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La Jolla Music Society

Les Ballets Trockadero de Monte Carlo

Part of


Additional Seating is Available at San Diego Theatre’s Website HERE.




FRIDAY, FEBRUARY 2, 2024 · 7:30 PM



Prelude Interview hosted by Molly Puryear · 6:30 PM

RF 14 – Les Ballets Trockadero de Monte Carlo from Ravello Festival on Vimeo.

Look no further for top-notch ballet that’s also uproariously funny! The world’s foremost all-male comic ballet company, famed for performing en travesti and on pointe, is back with another sensational program spoofing some of your favorite works—for the first time in San Diego. The virtuosity and technical prowess of these dancers amaze even as they exaggerate the foibles, accidents, and underlying incongruities of serious dance. As pioneers of diversity and acceptance, the Trocks’ mission continues: to bring the pleasure of dance to the widest possible audience.


Les Ballets Trockadero de Monte Carlo was founded in 1974 by a group of ballet enthusiasts for the purpose of presenting a playful, entertaining view of traditional, classical ballet in parody form and en travesti, Les Ballets Trockadero first performed in the late-late shows in Off-Off Broadway lofts. The Trocks, as they are affectionately known, quickly garnered a major critical essay by Arlene Croce in The New Yorker, and combined with reviews in The New York Times and The Village Voice, established the Company as an artistic and popular success. By mid 1975, the Trocks’ inspired blend of their loving knowledge of dance, their comic approach, and the astounding fact that men can, indeed, dance en pointe without falling flat on their faces, was being noted beyond New York. Articles and notices in publications such as Variety, Oui, The London Daily Telegraph, and a Richard Avedon photo essay in Vogue made the Company nationally and internationally known.

The Trocks’ numerous tours have been both popular and critical successes—their frenzied annual schedule has included ten tours to Australia and New Zealand, 28 to Japan (where their annual summer tours have created a nationwide cult following and a fan club), nine to other parts of Asia, twelve to South America, three to South Africa, and 76 tours of Europe, including 21 tours of the United Kingdom. In the United States, the Company has become a regular part of the college and university circuit in addition to regular dance presentations in cities in 49 states. The Company has appeared in over 34 countries and 600 cities worldwide since its founding in 1974.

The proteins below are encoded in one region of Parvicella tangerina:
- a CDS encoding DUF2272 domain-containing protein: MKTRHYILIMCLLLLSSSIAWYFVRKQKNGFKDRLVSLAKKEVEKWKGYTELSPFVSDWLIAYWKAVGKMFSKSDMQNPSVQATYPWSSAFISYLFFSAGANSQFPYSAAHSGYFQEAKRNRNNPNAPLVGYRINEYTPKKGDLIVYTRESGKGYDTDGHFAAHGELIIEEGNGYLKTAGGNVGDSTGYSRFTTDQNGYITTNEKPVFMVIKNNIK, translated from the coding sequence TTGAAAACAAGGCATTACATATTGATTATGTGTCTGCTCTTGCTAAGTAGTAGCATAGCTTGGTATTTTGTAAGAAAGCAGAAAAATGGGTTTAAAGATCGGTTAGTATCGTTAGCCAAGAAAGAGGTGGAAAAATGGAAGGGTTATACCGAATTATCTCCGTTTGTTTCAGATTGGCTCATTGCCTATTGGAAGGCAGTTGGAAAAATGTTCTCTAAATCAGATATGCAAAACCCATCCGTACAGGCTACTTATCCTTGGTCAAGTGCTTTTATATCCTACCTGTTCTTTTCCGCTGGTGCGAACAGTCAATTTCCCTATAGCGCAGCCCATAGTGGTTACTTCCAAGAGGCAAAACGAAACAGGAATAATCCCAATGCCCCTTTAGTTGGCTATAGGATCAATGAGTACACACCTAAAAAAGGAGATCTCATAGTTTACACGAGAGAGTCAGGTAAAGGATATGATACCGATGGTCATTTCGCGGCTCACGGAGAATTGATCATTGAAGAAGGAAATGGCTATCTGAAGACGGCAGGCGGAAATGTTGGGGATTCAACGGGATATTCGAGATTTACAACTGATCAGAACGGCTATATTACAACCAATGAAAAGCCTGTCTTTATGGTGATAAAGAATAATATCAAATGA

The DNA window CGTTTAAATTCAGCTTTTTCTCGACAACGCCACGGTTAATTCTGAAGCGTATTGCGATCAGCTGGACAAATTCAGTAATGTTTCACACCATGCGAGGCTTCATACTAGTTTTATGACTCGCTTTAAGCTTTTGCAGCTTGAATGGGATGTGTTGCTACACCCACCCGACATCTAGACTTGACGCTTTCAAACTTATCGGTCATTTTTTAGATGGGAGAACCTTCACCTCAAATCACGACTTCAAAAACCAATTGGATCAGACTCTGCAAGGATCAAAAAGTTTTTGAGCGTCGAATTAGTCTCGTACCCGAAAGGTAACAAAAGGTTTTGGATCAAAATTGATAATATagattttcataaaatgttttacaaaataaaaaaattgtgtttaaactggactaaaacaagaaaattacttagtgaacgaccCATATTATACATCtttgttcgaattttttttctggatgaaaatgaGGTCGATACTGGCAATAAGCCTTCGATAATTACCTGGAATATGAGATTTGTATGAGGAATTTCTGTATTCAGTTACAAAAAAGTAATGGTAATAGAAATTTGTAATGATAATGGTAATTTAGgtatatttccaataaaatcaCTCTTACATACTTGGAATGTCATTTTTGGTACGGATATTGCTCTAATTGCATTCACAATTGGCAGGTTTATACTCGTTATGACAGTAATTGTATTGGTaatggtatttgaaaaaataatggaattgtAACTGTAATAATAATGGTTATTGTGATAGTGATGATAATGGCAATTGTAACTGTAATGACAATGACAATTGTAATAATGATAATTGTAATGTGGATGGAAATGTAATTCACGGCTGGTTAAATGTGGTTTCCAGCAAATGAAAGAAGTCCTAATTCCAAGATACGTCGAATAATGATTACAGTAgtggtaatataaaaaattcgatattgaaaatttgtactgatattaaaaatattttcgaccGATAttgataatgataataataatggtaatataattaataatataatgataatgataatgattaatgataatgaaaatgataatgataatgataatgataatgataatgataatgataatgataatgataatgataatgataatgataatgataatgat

Increasingly, the Company is presenting longer seasons, which have included extended engagements in New York City (at the Joyce Theater) Amsterdam, Athens, Auckland, Bangkok, Barcelona, Beijing, Berlin, Brisbane, Buenos Aires, Caracas, Cologne, Dusseldorf, Edinburgh, Glasgow, Hamburg, Hong Kong, Johannesburg, Leipzig, Lisbon, London, Lyon, Madrid, Melbourne, Moscow (at the famed Bolshoi Theater), Paris (at the Chatelet Theater and Folies Bergere), Perth, Rome, Singapore, Sydney, Tokyo, Vienna and Wellington.

The Company continues to appear in benefits for international AIDS organizations such as DRA (Dancers Responding to AIDS) and Classical Action in New York City, the Life Ball in Vienna, Austria, Dancers for Life in Toronto, Canada, London’s Stonewall Gala and Germany’s AIDS Tanz Gala. In addition, the Trocks have given or participated in special benefit performances for Connecticut Ballet Theater, Ballet Hawaii, Indianapolis Ballet Theater, Rochester City Ballet, Dancers in Transition (NYC), Sadler’s Wells Theater in London and the Gay and Lesbian Community Center and Young Audiences / Arts for Learning Organization, and the Ali Forney Center, benefiting homeless gay youths in New York City.

The original concept of the Trocks has not changed. It is a Company of professional male dancers performing the full range of the ballet and modern dance repertoire, including classical and original works in faithful renditions of the manners and conceits of those dance styles. The comedy is achieved by incorporating and exaggerating the foibles, accidents, and underlying incongruities of serious dance. The fact that men dance all the parts—heavy bodies delicately balancing on toes as swans, sylphs, water sprites, romantic princesses, angst-ridden Victorian ladies—enhances rather than mocks the spirit of dance as an art form, delighting and amusing the most knowledgeable, as well as novices, in the audiences. For the future, there are plans for new works in the repertoire: new cities, states and countries to perform in; and for the continuation of the TROCKS’ original purpose. They will, as they have done for 40 years, “Keep on Trockin’.”